Tales of the Rampant Coyote

Adventures in Indie Gaming!

Why Are CRPGs So Combat-Heavy?

Posted by Rampant Coyote on August 15, 2012

Why don’t we have more RPGs that emphasize non-combat activities? Why wasn’t Vampire the Masquerade: Bloodlines able to keep up its efforts for non-combat solutions to problems, particularly in the latter part of the game? Do players tend to min-max their characters for fighting because the CRPGs emphasize it, or is it the other way around? (Note: This last one is a problem in pen & paper RPGs as well… what gives?)

So why are CRPGs so combat heavy?

1. Combat is exciting

Stories need to be about conflict, and combat is a straightforward, immediate conflict. It appeals to us on a hard-wired level, just as sports do. Our cavemen brains somehow recognize this as training or practice for survival skills, which it rewards with a dopamine trickle or something. I know for me, this true of turn-based games as well as action-RPGs. Now, some people will get just as excited at a courtroom-drama style conflict, but straight-up combat has a more universal appeal.

2. Combat is satisfying

In the real world, we have to restrain a lot of impulses and seek non-violent resolutions to problems. This is a very good thing. But that doesn’t mean that you don’t WANT to just haul off and punch that jerk right in the mouth.  Video games in general allow us to cut loose a bit, throw our weight around, and exert our dominance with a well-placed fireball or mini-nuke.

3. Combat is easy (to make)

Relatively speaking, combat is easy to do on a computer. Computers are much better at representing the physical world, spatial relationships, and visual effects. They aren’t so good at representing interpersonal conflicts, mental anguish, or many other subtleties of human drama.  These kinds of things would have to be represented in abstract, less-satisfying forms, whereas it’s easy enough to animate a monster’s head getting lopped off in full, visceral detail.

4. Combat is a repeatable mini-game

Combat represents a mini-game in RPGs that can be easily re-used, with enough variations to keep things relatively interesting through hundreds (even thousands) of iterations – at least, if it’s done right. That’s without requiring custom content, like new voice-overs! With lots of inputs and options that really come down to mixing & matching & math, it’s tough to find a worthy substitute. Plus, once a combat system is in place, it’s easy to fire that sucker up whenever the game needs some action, as combat rarely requires any sort of new content (like voice-overs). Cheap, easy, and fun is a tough-to-beat combo.

5. Combat has an inherent risk-reward structure

If combat is supposed to be lethal and potentially game-ending, there’s an inherent risk. This is why players may tend to favor  combat skills over non-combat alternatives: a botched Conversation roll may get someone mad at you, but a botched Defense roll may kill your character and end the game.  The stakes are high from the get-go.  It’s hard to repeat that with a lot of other kinds of conflicts.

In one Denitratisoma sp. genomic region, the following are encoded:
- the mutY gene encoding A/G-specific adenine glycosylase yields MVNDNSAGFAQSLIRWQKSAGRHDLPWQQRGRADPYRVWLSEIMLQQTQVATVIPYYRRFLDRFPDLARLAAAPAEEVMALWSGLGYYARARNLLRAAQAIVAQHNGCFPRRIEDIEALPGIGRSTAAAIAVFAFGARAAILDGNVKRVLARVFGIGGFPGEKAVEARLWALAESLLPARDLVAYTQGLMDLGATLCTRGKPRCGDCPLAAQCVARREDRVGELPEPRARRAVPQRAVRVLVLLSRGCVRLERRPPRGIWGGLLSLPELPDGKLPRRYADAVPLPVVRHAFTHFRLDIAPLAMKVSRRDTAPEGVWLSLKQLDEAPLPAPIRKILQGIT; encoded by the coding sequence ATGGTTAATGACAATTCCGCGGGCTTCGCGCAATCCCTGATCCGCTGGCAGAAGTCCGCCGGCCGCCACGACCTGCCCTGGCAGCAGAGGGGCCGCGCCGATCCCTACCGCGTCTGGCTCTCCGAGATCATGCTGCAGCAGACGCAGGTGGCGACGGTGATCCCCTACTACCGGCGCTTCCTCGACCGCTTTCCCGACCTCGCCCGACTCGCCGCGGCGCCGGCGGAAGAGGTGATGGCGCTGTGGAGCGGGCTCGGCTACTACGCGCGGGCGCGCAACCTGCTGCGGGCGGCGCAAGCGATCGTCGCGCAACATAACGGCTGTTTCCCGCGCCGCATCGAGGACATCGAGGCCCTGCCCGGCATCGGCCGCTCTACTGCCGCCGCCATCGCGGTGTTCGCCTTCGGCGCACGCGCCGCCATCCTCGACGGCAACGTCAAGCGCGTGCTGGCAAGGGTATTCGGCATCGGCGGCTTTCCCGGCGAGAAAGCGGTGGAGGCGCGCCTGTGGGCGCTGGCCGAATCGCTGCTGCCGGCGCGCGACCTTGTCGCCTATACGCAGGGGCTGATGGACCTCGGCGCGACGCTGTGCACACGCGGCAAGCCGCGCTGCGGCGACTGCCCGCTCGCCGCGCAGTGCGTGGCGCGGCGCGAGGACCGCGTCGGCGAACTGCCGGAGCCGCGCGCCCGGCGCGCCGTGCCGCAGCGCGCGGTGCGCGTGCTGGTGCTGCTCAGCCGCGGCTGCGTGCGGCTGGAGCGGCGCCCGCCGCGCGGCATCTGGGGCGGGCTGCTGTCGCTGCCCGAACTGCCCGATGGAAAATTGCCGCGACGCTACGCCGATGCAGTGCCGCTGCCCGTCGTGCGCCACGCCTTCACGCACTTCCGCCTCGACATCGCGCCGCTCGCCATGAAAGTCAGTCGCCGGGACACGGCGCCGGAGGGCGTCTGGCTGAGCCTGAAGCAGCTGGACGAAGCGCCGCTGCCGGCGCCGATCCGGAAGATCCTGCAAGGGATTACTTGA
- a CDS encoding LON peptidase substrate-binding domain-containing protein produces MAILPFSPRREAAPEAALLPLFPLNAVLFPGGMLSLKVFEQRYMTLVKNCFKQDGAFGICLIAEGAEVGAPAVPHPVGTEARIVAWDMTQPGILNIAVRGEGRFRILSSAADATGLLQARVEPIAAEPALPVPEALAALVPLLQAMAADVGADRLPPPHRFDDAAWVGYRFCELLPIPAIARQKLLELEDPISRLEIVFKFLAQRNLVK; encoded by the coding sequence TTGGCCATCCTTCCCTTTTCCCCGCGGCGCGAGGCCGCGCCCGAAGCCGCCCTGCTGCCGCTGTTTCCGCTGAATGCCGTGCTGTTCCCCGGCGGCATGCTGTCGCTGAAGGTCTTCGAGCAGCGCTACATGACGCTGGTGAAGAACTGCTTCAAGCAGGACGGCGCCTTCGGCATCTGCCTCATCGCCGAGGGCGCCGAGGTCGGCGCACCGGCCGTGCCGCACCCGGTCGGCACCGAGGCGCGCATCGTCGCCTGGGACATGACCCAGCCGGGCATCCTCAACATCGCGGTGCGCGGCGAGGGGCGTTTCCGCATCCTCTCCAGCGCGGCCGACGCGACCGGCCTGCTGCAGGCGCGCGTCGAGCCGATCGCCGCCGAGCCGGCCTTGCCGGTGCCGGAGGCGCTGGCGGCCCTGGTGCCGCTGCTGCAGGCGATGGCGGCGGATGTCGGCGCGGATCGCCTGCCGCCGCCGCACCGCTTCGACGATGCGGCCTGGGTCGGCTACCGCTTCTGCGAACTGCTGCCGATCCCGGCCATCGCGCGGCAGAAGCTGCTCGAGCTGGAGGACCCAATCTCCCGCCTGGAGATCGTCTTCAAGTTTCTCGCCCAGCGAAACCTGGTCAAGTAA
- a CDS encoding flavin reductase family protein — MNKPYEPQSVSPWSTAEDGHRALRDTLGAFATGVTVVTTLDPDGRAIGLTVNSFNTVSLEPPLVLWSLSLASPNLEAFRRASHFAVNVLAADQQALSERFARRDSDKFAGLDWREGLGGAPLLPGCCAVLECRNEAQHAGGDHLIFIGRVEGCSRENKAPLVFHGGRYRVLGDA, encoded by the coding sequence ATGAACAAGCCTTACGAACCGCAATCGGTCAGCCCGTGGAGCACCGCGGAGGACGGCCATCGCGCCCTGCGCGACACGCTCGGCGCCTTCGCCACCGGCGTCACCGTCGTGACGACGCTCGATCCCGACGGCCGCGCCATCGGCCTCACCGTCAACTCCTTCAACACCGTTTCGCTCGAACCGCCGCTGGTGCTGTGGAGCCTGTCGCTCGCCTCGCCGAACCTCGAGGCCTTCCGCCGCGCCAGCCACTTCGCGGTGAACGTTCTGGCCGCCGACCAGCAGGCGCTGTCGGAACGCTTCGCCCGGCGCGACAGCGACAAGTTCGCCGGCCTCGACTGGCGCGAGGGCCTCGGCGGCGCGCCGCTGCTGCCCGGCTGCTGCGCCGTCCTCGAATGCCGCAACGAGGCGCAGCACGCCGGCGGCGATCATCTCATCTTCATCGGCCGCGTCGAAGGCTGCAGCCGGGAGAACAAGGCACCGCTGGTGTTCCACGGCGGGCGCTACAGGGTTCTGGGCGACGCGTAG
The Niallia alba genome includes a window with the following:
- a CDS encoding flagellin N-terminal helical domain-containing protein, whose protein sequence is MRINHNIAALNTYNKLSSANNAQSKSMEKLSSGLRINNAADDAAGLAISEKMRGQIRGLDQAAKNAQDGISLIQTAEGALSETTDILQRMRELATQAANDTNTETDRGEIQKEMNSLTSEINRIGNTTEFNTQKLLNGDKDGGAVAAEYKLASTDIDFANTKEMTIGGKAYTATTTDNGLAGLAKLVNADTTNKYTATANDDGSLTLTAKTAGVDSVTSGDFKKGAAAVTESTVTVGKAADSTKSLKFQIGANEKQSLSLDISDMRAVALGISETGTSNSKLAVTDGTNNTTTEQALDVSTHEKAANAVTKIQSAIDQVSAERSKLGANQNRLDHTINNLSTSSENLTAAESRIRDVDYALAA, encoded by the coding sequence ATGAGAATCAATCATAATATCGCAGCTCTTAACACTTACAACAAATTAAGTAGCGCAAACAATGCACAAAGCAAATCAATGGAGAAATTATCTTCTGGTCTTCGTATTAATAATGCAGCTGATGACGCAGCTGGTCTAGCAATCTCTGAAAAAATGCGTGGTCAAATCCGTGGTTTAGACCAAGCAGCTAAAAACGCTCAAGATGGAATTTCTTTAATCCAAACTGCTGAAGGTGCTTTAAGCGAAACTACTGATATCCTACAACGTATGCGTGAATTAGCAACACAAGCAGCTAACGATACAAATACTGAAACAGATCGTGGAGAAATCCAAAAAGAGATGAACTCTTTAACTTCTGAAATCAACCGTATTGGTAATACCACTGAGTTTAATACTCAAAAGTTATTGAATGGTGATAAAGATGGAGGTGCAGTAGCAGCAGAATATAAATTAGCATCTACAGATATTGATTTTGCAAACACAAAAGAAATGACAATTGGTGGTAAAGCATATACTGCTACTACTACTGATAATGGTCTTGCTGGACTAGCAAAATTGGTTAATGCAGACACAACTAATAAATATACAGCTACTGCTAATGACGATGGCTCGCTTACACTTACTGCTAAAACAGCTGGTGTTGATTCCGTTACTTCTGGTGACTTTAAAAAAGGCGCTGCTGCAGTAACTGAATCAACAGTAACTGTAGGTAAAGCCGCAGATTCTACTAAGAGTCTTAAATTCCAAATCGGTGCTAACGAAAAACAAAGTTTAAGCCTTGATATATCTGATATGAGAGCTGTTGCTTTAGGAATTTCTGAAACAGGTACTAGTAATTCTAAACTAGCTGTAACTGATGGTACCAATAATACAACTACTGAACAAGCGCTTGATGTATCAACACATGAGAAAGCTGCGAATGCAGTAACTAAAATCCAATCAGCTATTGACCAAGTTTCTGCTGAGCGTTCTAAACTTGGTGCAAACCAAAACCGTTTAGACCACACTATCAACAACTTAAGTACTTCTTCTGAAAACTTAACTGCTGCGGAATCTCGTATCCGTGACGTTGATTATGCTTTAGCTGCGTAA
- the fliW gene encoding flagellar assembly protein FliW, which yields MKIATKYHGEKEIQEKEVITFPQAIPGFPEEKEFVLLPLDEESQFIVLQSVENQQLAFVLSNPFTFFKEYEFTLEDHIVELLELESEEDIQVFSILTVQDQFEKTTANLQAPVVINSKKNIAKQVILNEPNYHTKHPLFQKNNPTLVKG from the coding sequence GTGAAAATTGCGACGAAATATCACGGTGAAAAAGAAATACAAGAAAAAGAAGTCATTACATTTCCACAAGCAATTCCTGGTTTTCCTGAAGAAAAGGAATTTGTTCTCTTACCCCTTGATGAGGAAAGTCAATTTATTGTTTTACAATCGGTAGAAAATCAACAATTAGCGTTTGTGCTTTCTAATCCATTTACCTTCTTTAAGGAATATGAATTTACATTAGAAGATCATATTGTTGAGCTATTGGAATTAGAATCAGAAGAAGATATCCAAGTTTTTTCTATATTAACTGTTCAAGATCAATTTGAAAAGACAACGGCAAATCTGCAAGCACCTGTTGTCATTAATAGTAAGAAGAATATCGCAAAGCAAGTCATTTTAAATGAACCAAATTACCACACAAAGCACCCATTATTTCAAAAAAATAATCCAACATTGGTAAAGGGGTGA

In addition to risks, there may be costs associated with combat – in the form of expended resources. Even if it’s just as simple as using up hit points or healing potions, there’s a miniature economy at work with every fight that layers complexity into the game system.

Combat has a lot going for it in RPGs. It’s hard to create substitute activities that will fulfill the same criteria. This is why I don’t see it being dethroned any time soon.

But I certainly don’t intend this post to dissuade anybody from trying. Quite the contrary – I’d like to illuminate the advantages combat has as an RPG activity so indie RPG designers could start coming up with a few more ideas to broaden the genre. I gave it a shot with the trap system in Frayed Knights, which is still going to be there -but  improved! – in the sequel.

Filed Under: Design - Comments: 7 Comments to Read

  • Brent Gulanowski said,

    Related to “Combat is Easy” is that most games are already representing the characters you are going to interact with. Interacting with them through something basic and physical like force is the simplest kind of interaction.

    But what’s a real drag is that there is so much more to characters, environments and worlds than combat. I’m sick of combat. More accurately, I’m sick of games where the only kind of interaction offered is physical.

    That’s not to say that lots of games don’t also feature gigantic dialogue trees which give you the illusion of interacting with characters. But it’s time to go deeper.

    I think games need to simulate more than just physical interactions. While full language processing is still a long way off, there should be ways to interact with characters symbolically in simple ways. I have some ideas that I hope to implement in the near future.